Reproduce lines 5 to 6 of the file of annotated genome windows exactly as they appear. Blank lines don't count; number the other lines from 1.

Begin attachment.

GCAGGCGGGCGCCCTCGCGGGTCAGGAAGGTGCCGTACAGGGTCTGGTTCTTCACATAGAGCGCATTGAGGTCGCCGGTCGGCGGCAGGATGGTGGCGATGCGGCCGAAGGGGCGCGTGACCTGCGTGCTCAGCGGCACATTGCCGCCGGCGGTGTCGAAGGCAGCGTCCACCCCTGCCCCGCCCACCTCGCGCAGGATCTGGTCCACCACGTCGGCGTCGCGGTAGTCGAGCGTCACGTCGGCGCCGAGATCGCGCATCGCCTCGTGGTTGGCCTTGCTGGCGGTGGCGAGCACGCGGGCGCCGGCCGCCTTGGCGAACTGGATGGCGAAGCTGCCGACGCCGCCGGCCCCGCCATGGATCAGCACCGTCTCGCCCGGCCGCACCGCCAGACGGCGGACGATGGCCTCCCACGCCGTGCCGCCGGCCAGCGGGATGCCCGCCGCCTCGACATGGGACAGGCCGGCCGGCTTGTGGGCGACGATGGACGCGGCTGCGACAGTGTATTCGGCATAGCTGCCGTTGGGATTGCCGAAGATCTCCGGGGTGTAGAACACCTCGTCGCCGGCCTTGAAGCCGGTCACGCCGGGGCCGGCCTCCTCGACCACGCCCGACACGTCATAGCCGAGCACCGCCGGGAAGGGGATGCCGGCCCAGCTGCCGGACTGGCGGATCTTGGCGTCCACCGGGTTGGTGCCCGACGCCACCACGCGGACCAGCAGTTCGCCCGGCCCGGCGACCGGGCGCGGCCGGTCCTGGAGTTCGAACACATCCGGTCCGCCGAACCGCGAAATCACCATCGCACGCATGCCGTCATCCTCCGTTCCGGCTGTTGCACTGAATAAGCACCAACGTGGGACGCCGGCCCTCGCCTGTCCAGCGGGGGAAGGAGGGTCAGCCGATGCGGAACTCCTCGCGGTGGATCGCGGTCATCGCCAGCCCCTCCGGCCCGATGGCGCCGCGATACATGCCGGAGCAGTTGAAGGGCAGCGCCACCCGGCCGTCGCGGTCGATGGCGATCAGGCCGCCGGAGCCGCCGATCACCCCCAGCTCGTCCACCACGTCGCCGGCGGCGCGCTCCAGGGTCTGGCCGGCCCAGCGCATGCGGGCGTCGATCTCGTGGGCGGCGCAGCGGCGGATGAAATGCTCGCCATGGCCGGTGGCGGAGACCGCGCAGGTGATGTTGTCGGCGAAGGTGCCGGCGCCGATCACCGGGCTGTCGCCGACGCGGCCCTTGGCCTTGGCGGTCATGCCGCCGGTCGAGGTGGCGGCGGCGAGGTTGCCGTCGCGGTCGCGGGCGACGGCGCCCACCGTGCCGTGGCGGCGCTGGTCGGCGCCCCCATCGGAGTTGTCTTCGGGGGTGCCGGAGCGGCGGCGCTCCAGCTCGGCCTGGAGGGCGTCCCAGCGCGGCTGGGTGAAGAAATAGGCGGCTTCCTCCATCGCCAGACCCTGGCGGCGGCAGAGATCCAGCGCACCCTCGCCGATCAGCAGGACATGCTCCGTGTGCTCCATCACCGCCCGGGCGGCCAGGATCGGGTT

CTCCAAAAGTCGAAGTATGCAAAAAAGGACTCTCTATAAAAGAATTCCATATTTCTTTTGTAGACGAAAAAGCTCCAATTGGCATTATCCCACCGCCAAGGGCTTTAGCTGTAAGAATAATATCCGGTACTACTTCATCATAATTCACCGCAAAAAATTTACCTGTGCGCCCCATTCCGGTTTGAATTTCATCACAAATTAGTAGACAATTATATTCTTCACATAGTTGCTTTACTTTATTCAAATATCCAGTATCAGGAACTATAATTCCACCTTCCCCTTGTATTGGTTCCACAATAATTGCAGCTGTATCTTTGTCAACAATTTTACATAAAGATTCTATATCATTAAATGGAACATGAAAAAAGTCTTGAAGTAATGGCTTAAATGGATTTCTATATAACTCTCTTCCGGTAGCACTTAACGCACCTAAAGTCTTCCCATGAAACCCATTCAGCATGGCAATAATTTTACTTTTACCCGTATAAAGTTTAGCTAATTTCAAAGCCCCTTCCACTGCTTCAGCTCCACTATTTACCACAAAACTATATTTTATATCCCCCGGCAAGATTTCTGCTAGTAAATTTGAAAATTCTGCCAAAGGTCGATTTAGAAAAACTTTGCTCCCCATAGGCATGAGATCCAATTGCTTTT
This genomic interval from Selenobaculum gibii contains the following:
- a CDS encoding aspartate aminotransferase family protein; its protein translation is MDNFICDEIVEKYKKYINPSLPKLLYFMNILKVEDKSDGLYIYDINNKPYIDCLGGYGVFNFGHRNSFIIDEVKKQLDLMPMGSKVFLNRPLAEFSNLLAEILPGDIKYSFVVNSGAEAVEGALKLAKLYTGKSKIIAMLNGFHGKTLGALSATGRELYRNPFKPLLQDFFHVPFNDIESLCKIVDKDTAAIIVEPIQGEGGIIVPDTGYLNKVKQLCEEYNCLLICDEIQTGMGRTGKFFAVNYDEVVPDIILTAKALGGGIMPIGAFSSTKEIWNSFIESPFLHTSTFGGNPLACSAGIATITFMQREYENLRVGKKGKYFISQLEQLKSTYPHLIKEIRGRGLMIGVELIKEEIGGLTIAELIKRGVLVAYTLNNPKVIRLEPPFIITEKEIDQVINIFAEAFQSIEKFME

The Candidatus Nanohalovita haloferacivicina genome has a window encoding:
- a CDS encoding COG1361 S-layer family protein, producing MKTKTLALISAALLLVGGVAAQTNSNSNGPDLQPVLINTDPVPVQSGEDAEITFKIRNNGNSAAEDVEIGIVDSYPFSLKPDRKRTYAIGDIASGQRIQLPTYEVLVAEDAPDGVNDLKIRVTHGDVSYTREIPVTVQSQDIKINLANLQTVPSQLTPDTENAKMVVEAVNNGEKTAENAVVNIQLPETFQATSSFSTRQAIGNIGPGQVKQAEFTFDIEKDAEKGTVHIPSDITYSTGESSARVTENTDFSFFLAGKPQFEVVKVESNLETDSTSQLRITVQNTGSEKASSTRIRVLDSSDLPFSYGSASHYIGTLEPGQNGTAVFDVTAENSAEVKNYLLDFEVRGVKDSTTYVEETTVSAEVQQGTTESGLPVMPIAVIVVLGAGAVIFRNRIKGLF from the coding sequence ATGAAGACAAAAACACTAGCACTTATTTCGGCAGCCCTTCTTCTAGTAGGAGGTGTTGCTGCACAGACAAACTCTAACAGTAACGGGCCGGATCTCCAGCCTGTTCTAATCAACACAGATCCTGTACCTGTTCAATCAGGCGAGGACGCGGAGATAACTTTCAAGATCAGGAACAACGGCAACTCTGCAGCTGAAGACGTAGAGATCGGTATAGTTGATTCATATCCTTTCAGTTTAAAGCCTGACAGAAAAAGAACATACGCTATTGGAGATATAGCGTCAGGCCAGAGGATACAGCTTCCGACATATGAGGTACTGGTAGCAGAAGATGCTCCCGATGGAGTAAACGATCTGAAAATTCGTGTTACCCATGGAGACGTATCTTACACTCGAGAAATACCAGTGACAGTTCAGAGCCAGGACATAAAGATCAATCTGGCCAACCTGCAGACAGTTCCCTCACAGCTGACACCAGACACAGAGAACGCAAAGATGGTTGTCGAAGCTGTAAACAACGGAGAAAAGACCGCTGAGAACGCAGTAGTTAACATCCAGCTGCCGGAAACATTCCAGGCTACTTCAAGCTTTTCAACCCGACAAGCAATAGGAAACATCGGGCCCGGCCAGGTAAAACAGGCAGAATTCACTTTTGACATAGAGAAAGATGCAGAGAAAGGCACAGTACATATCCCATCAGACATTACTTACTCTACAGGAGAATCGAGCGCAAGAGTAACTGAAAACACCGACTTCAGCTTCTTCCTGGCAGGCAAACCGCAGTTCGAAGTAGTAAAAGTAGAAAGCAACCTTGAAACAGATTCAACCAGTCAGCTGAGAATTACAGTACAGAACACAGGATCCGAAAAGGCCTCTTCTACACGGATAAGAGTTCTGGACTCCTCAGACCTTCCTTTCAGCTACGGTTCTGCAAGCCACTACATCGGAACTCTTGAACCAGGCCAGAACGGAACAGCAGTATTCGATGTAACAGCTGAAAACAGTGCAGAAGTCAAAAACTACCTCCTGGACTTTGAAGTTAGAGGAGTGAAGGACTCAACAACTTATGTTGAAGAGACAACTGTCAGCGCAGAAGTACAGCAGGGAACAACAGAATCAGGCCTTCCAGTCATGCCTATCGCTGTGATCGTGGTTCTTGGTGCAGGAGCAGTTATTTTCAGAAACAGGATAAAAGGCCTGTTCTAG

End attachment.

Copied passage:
The Candidatus Nanohalovita haloferacivicina genome has a window encoding:
- a CDS encoding COG1361 S-layer family protein, producing MKTKTLALISAALLLVGGVAAQTNSNSNGPDLQPVLINTDPVPVQSGEDAEITFKIRNNGNSAAEDVEIGIVDSYPFSLKPDRKRTYAIGDIASGQRIQLPTYEVLVAEDAPDGVNDLKIRVTHGDVSYTREIPVTVQSQDIKINLANLQTVPSQLTPDTENAKMVVEAVNNGEKTAENAVVNIQLPETFQATSSFSTRQAIGNIGPGQVKQAEFTFDIEKDAEKGTVHIPSDITYSTGESSARVTENTDFSFFLAGKPQFEVVKVESNLETDSTSQLRITVQNTGSEKASSTRIRVLDSSDLPFSYGSASHYIGTLEPGQNGTAVFDVTAENSAEVKNYLLDFEVRGVKDSTTYVEETTVSAEVQQGTTESGLPVMPIAVIVVLGAGAVIFRNRIKGLF from the coding sequence ATGAAGACAAAAACACTAGCACTTATTTCGGCAGCCCTTCTTCTAGTAGGAGGTGTTGCTGCACAGACAAACTCTAACAGTAACGGGCCGGATCTCCAGCCTGTTCTAATCAACACAGATCCTGTACCTGTTCAATCAGGCGAGGACGCGGAGATAACTTTCAAGATCAGGAACAACGGCAACTCTGCAGCTGAAGACGTAGAGATCGGTATAGTTGATTCATATCCTTTCAGTTTAAAGCCTGACAGAAAAAGAACATACGCTATTGGAGATATAGCGTCAGGCCAGAGGATACAGCTTCCGACATATGAGGTACTGGTAGCAGAAGATGCTCCCGATGGAGTAAACGATCTGAAAATTCGTGTTACCCATGGAGACGTATCTTACACTCGAGAAATACCAGTGACAGTTCAGAGCCAGGACATAAAGATCAATCTGGCCAACCTGCAGACAGTTCCCTCACAGCTGACACCAGACACAGAGAACGCAAAGATGGTTGTCGAAGCTGTAAACAACGGAGAAAAGACCGCTGAGAACGCAGTAGTTAACATCCAGCTGCCGGAAACATTCCAGGCTACTTCAAGCTTTTCAACCCGACAAGCAATAGGAAACATCGGGCCCGGCCAGGTAAAACAGGCAGAATTCACTTTTGACATAGAGAAAGATGCAGAGAAAGGCACAGTACATATCCCATCAGACATTACTTACTCTACAGGAGAATCGAGCGCAAGAGTAACTGAAAACACCGACTTCAGCTTCTTCCTGGCAGGCAAACCGCAGTTCGAAGTAGTAAAAGTAGAAAGCAACCTTGAAACAGATTCAACCAGTCAGCTGAGAATTACAGTACAGAACACAGGATCCGAAAAGGCCTCTTCTACACGGATAAGAGTTCTGGACTCCTCAGACCTTCCTTTCAGCTACGGTTCTGCAAGCCACTACATCGGAACTCTTGAACCAGGCCAGAACGGAACAGCAGTATTCGATGTAACAGCTGAAAACAGTGCAGAAGTCAAAAACTACCTCCTGGACTTTGAAGTTAGAGGAGTGAAGGACTCAACAACTTATGTTGAAGAGACAACTGTCAGCGCAGAAGTACAGCAGGGAACAACAGAATCAGGCCTTCCAGTCATGCCTATCGCTGTGATCGTGGTTCTTGGTGCAGGAGCAGTTATTTTCAGAAACAGGATAAAAGGCCTGTTCTAG